Make sure there's ample space for livestock that produces more than one resource. Example: cows give milk, butter, and cheese plus creates offspring that can be killed for its meat. Chickens are another example because of its meat and eggs. Livestock also provide fur and leather so clothes can be made. Make sure there is an equal or greater space for aquaponics, hydroponics, and aeroponics. The very essentials needed for intergalactic travel, sustainable agriculture.

    Then, simply pick a star and go. I know the logistics and funding would be an astronomical* nightmare but it's not impossible. We would just need to simply obtain world peace and create a society where money has no meaning. Completely impracticable and improbable, but not impossible.

    If this is starting to sound familiar, then you've seen Star Trek and more precisely, Star Trek Voyager's episode "The Disease" which has a Varro generational ship. That's why I've always preferred Star Trek over Star Wars. Trek is more about exploring and expanding. The betterment of mankind. Versus Wars which is about conflict and how some guy with a really bad case of asthma is trying to take over the galaxy.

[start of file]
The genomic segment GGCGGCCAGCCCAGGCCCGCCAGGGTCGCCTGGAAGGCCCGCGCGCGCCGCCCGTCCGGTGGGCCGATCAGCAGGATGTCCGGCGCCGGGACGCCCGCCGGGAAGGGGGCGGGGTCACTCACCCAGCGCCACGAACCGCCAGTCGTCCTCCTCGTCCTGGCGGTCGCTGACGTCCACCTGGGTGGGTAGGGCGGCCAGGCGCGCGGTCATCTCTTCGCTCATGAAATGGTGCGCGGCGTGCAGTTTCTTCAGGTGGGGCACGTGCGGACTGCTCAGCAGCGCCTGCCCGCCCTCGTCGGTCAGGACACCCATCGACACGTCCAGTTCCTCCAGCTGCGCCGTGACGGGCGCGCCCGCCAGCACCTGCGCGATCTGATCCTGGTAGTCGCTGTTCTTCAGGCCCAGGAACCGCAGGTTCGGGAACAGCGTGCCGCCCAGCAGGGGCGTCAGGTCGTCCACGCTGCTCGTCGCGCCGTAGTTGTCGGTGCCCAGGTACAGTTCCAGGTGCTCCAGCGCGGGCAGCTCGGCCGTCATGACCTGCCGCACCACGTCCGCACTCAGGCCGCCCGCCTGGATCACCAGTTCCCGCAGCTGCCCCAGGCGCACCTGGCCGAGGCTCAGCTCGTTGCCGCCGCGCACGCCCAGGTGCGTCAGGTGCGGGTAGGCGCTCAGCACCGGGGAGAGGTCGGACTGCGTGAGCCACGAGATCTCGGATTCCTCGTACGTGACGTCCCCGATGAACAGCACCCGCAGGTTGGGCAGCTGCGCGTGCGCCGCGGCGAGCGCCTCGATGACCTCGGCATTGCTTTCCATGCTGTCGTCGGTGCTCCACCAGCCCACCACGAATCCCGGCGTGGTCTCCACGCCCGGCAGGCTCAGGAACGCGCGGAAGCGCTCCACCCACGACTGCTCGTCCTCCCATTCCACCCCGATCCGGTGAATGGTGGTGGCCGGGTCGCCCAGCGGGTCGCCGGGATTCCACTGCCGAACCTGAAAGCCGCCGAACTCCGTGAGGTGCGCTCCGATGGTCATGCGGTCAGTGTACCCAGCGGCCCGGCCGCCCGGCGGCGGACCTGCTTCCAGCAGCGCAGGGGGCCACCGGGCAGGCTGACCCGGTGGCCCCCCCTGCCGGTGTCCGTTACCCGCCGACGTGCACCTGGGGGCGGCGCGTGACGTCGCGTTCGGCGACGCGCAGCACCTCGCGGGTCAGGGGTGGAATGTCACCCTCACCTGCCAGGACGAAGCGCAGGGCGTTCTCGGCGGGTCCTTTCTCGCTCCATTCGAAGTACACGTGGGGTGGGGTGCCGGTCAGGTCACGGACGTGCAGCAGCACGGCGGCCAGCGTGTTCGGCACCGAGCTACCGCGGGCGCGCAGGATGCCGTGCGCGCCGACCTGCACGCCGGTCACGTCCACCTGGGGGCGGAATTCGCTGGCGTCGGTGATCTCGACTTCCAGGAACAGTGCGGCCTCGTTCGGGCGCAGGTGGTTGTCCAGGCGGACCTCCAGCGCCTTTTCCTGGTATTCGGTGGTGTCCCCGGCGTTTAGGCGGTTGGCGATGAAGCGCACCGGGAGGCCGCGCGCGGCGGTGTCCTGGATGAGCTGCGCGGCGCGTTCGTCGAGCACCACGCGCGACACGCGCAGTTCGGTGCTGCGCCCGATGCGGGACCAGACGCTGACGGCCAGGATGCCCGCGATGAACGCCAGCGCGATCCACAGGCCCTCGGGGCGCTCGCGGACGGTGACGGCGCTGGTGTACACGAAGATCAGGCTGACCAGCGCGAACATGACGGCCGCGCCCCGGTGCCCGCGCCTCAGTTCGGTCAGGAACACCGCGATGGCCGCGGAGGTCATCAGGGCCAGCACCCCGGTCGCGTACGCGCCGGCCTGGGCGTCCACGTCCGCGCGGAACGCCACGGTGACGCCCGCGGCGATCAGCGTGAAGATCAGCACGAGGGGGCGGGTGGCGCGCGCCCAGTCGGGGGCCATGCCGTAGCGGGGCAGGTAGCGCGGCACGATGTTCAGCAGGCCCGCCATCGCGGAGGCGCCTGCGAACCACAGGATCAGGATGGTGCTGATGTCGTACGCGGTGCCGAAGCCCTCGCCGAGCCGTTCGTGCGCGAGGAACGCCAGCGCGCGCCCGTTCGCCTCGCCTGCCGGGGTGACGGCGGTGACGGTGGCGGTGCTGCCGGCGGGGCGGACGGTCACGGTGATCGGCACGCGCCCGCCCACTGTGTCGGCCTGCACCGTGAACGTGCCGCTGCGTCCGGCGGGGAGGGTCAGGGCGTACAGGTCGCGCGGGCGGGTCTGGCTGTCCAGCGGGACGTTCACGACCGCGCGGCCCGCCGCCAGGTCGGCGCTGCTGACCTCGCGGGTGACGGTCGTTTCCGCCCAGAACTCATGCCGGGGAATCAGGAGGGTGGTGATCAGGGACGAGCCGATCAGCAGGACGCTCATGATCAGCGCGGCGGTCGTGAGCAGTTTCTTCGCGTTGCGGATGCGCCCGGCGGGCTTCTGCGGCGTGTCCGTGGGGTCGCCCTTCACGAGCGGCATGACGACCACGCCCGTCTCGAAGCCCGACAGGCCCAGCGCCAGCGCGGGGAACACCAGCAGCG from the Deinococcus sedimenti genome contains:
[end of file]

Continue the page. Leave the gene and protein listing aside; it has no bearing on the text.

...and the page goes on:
Well, that's my 2 cents worth. Now, let the battle of War v. Trek commence! Hell, while we're at it, throw a little sub v. dub action in there too. That topic always makes for a great nerdy debate..

    *astronomical, get it? Because it's astro, relating to stars? Oh, never mind…

  43. its almost impossible (i think) cos if you could go to the speed of light it would take a handful of years to travel there (also depending on how far away it is) and by the time you get there it would of felt and took slightly longer than normal, cos of dark matter and gravity pulling it away very very slightly and time dilation doing its thing.

    NOTE:(also im not sure if its scientifically true i just thought of it and searched it up online. and i know this comment litteraly has nothing to do with the video but i put it down anyway because frick it)